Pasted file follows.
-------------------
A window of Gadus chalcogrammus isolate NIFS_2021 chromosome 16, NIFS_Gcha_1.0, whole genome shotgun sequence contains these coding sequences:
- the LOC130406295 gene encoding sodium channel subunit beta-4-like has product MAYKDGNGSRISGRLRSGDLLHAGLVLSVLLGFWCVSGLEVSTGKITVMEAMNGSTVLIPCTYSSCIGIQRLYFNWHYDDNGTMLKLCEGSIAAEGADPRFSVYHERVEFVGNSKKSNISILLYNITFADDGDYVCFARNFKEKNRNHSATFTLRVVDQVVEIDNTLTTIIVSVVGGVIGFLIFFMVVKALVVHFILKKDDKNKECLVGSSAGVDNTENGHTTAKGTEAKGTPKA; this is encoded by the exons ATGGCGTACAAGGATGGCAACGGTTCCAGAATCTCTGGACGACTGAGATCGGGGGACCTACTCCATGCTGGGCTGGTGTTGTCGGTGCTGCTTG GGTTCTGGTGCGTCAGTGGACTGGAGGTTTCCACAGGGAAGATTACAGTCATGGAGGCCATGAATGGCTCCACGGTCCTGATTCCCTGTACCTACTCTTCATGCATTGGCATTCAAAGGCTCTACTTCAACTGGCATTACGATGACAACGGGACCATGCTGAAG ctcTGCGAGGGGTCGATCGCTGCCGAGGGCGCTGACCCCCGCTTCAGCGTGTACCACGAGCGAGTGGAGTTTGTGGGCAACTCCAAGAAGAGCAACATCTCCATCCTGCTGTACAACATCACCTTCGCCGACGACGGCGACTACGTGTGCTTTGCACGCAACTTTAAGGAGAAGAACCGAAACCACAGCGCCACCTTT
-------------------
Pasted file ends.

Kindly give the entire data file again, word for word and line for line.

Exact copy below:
A window of Gadus chalcogrammus isolate NIFS_2021 chromosome 16, NIFS_Gcha_1.0, whole genome shotgun sequence contains these coding sequences:
- the LOC130406295 gene encoding sodium channel subunit beta-4-like has product MAYKDGNGSRISGRLRSGDLLHAGLVLSVLLGFWCVSGLEVSTGKITVMEAMNGSTVLIPCTYSSCIGIQRLYFNWHYDDNGTMLKLCEGSIAAEGADPRFSVYHERVEFVGNSKKSNISILLYNITFADDGDYVCFARNFKEKNRNHSATFTLRVVDQVVEIDNTLTTIIVSVVGGVIGFLIFFMVVKALVVHFILKKDDKNKECLVGSSAGVDNTENGHTTAKGTEAKGTPKA; this is encoded by the exons ATGGCGTACAAGGATGGCAACGGTTCCAGAATCTCTGGACGACTGAGATCGGGGGACCTACTCCATGCTGGGCTGGTGTTGTCGGTGCTGCTTG GGTTCTGGTGCGTCAGTGGACTGGAGGTTTCCACAGGGAAGATTACAGTCATGGAGGCCATGAATGGCTCCACGGTCCTGATTCCCTGTACCTACTCTTCATGCATTGGCATTCAAAGGCTCTACTTCAACTGGCATTACGATGACAACGGGACCATGCTGAAG ctcTGCGAGGGGTCGATCGCTGCCGAGGGCGCTGACCCCCGCTTCAGCGTGTACCACGAGCGAGTGGAGTTTGTGGGCAACTCCAAGAAGAGCAACATCTCCATCCTGCTGTACAACATCACCTTCGCCGACGACGGCGACTACGTGTGCTTTGCACGCAACTTTAAGGAGAAGAACCGAAACCACAGCGCCACCTTT